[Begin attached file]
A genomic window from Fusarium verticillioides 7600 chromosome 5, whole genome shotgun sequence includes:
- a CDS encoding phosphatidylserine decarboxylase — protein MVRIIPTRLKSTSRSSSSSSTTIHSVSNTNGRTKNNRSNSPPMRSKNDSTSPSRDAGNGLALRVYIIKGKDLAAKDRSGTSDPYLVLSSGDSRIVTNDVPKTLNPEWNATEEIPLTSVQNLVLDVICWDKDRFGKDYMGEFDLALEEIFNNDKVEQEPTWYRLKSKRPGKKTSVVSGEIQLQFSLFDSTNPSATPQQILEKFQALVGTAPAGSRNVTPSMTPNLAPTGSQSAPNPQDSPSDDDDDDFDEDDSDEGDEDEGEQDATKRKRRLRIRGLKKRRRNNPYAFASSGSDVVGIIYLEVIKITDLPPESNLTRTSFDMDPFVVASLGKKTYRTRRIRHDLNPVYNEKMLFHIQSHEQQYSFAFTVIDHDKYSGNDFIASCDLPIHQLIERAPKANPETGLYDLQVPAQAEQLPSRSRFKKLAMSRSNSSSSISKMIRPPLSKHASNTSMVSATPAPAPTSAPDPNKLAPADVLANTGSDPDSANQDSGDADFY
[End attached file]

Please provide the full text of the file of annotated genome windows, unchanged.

A genomic window from Fusarium verticillioides 7600 chromosome 5, whole genome shotgun sequence includes:
- a CDS encoding phosphatidylserine decarboxylase — protein MVRIIPTRLKSTSRSSSSSSTTIHSVSNTNGRTKNNRSNSPPMRSKNDSTSPSRDAGNGLALRVYIIKGKDLAAKDRSGTSDPYLVLSSGDSRIVTNDVPKTLNPEWNATEEIPLTSVQNLVLDVICWDKDRFGKDYMGEFDLALEEIFNNDKVEQEPTWYRLKSKRPGKKTSVVSGEIQLQFSLFDSTNPSATPQQILEKFQALVGTAPAGSRNVTPSMTPNLAPTGSQSAPNPQDSPSDDDDDDFDEDDSDEGDEDEGEQDATKRKRRLRIRGLKKRRRNNPYAFASSGSDVVGIIYLEVIKITDLPPESNLTRTSFDMDPFVVASLGKKTYRTRRIRHDLNPVYNEKMLFHIQSHEQQYSFAFTVIDHDKYSGNDFIASCDLPIHQLIERAPKANPETGLYDLQVPAQAEQLPSRSRFKKLAMSRSNSSSSISKMIRPPLSKHASNTSMVSATPAPAPTSAPDPNKLAPADVLANTGSDPDSANQDSGDADFY